It was my spring break senior year and I was heading down to Florida with two of my girlfriends. It doesn’t get better than that, right?
Well, actually it does. My friend came home the weekend before we were supposed to leave and told us that the swimwear company that she was interning for wanted us to take suits with us on the trip and take a bunch of photos for their social media outlets. They wanted to get some “lifestyle” shots of real girls just having fun. Free swimwear and the chance to be a model for a week…not a bad gig.
We headed over to the warehouse the week before we left and spent the afternoon trying on Brazilian bikinis and avoiding our looming midterms. It was so much fun to come out in suit after suit and have her boss fawn over us and how great we looked.
That is, until we started talking about the actual photographs.
“So, Sarah*, maybe you should make sure you’re wearing a pair of jean shorts in the photos? You’ve got great boobs, but your butt isn’t exactly Brazilian bikini ready.”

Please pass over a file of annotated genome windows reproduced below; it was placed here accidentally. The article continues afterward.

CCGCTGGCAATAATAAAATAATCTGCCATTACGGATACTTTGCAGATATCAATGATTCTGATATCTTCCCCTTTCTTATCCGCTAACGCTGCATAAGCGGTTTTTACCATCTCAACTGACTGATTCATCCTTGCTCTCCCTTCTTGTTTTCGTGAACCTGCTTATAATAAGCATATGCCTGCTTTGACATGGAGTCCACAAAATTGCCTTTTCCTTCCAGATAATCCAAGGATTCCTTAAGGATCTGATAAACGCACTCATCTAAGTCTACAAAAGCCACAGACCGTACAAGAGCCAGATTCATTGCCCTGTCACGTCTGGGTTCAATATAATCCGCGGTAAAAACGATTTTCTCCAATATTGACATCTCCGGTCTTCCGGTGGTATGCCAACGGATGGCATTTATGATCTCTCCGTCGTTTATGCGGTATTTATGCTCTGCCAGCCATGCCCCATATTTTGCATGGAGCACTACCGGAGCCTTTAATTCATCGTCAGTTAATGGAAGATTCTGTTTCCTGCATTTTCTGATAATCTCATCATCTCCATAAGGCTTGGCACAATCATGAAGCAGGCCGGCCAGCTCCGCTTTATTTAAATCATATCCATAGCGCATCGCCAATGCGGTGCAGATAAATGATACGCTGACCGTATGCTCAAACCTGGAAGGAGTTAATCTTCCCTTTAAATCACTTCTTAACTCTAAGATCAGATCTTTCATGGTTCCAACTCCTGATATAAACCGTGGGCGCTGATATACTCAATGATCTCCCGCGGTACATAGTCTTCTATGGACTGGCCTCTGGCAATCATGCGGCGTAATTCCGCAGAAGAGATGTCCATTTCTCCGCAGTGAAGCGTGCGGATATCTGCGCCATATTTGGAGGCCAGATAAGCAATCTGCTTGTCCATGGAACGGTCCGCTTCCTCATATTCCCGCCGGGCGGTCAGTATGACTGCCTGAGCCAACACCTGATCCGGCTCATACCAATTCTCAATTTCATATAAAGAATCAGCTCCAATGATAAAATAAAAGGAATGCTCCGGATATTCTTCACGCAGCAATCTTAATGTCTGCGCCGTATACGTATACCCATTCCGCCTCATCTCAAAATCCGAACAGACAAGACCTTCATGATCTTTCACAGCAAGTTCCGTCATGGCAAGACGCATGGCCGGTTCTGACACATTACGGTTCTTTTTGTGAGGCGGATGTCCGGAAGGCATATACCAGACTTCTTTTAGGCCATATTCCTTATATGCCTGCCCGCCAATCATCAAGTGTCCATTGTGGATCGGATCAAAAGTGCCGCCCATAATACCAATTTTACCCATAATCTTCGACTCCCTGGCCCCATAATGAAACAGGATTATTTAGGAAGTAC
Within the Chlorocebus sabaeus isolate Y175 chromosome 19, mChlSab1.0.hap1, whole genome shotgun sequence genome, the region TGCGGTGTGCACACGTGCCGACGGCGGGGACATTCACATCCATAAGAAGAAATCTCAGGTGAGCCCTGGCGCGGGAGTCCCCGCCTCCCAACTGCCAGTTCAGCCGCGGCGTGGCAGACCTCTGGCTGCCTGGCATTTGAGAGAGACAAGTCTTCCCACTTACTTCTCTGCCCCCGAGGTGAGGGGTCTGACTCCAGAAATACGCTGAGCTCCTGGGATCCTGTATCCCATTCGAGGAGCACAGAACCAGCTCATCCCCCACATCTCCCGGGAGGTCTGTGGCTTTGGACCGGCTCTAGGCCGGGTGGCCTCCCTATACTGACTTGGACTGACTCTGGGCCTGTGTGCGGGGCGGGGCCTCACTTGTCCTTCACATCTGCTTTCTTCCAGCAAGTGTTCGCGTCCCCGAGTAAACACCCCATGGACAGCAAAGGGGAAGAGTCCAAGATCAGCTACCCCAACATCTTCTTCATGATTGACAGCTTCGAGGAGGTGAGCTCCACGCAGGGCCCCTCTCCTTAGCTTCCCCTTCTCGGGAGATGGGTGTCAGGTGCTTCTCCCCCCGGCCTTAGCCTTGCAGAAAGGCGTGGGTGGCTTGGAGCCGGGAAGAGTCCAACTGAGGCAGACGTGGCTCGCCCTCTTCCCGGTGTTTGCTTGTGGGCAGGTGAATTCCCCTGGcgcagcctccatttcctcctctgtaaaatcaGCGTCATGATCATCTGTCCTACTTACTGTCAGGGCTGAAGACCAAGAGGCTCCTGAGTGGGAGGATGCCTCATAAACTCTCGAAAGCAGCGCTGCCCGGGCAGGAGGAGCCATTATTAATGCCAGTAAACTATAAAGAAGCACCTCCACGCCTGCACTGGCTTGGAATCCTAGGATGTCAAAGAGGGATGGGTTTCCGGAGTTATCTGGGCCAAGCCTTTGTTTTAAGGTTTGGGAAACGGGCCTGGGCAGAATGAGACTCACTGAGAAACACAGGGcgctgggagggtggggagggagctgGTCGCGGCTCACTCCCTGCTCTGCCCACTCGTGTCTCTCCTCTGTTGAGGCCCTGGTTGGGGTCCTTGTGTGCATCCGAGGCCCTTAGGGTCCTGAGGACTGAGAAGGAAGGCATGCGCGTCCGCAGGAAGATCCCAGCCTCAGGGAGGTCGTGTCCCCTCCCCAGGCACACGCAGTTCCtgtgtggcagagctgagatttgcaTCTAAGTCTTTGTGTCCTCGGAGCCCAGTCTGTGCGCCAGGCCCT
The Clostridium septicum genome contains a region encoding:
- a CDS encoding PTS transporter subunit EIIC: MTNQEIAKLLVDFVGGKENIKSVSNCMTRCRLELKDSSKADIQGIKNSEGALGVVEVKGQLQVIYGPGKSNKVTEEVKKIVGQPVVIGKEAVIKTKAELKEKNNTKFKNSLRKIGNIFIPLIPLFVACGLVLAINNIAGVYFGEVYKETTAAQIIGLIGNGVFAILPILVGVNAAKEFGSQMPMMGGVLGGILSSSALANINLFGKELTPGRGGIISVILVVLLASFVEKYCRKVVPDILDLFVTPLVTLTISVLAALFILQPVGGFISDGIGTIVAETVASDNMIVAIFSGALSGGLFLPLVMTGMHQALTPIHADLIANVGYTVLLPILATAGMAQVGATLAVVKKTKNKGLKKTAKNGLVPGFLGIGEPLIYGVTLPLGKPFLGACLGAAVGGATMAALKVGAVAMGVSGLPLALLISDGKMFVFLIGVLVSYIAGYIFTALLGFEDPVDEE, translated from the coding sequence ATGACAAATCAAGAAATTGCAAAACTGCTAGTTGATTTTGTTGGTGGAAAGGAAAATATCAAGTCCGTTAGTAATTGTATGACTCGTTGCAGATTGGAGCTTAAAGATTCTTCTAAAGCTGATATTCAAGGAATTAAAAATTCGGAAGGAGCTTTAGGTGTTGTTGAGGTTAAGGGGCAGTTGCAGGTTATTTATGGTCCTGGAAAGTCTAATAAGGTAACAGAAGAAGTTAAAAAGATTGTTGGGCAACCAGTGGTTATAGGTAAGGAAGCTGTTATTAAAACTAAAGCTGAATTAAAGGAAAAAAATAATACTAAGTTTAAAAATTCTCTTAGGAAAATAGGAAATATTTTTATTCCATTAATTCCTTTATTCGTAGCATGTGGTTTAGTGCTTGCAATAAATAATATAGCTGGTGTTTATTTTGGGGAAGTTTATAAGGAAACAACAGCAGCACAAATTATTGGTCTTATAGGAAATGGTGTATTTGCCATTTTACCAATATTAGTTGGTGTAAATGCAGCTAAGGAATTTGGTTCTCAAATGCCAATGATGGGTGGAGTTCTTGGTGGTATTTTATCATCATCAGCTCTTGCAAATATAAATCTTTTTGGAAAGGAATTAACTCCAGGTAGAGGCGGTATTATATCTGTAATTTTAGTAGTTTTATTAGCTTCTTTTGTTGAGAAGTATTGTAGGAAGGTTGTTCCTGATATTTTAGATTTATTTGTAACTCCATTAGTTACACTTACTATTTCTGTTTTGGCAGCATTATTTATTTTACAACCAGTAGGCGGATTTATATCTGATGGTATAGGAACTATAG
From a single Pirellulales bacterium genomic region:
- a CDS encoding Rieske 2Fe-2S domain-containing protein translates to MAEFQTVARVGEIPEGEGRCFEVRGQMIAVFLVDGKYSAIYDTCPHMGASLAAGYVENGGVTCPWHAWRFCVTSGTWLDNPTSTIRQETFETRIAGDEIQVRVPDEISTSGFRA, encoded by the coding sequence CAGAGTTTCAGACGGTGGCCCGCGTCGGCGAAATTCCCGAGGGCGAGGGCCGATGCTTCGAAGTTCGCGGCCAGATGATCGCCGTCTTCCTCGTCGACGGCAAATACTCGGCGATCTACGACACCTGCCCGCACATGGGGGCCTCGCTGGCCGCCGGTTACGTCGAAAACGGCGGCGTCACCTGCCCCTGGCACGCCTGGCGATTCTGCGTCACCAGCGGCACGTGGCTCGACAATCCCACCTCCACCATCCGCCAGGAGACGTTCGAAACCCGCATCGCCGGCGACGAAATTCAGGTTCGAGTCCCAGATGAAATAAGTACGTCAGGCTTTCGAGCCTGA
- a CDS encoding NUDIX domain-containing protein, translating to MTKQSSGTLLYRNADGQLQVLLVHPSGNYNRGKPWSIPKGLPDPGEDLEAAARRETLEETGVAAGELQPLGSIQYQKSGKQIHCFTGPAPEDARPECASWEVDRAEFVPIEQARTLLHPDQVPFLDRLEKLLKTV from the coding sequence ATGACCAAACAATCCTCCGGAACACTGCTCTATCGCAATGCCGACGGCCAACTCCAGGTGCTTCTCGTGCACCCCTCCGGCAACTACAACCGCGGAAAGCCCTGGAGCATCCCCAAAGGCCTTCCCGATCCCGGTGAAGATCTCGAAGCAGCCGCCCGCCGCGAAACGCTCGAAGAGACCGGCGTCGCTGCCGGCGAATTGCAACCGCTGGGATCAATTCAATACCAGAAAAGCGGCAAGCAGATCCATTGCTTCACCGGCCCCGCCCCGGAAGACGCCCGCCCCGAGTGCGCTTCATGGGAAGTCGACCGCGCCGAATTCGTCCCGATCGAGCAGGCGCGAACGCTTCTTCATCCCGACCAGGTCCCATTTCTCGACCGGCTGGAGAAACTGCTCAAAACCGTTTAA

“Cate*, let’s maybe find a more supportive top for you? We may even have to go with a one piece to harness those double D’s.”
“Chelsea, you’re a little pale but no worries, we can totally fix that afterwards with Photoshop.”
Slowly the “Y’all look sooo cute!” turned into harsh critiques of our bodies followed by an assurance that Photoshop could erase our imperfections. We left with bikinis in hand, but I couldn’t help but feel a little strange about the whole ordeal.
Sarah tried to ease my mind– “Chels, that’s just the fashion industry. I do have thick thighs and big hips! What’s the big deal if they slim me down in a picture? I’ll look fantastic!”
That only made things worse. This poor girl–my friend who is normally smart, sexy, and confident–was willingly putting herself down because “fashion” said so.
We ended up taking some pictures and yes, some of them ended up Photoshopped. The end result wasn’t too different from the originals, but I will admit, it is strange looking at an altered version of yourself. Suddenly I was tanned and my tousled beach waves had grown in volume. I looked good, but I didn’t look like me.
It’s easy to put down women who allow themselves to be Photoshopped. But the reality is, all of those “perfect” women we see in magazines (and even on Instagram) have already been told they aren’t good enough. Each stroke of the airbrush tool is a blow to their self-esteem, just like looking at that image is a blow to yours.
I’m no model. I’m just a girl in a bikini. But I can tell you…Photoshop hurts.
By: Chelsea Klein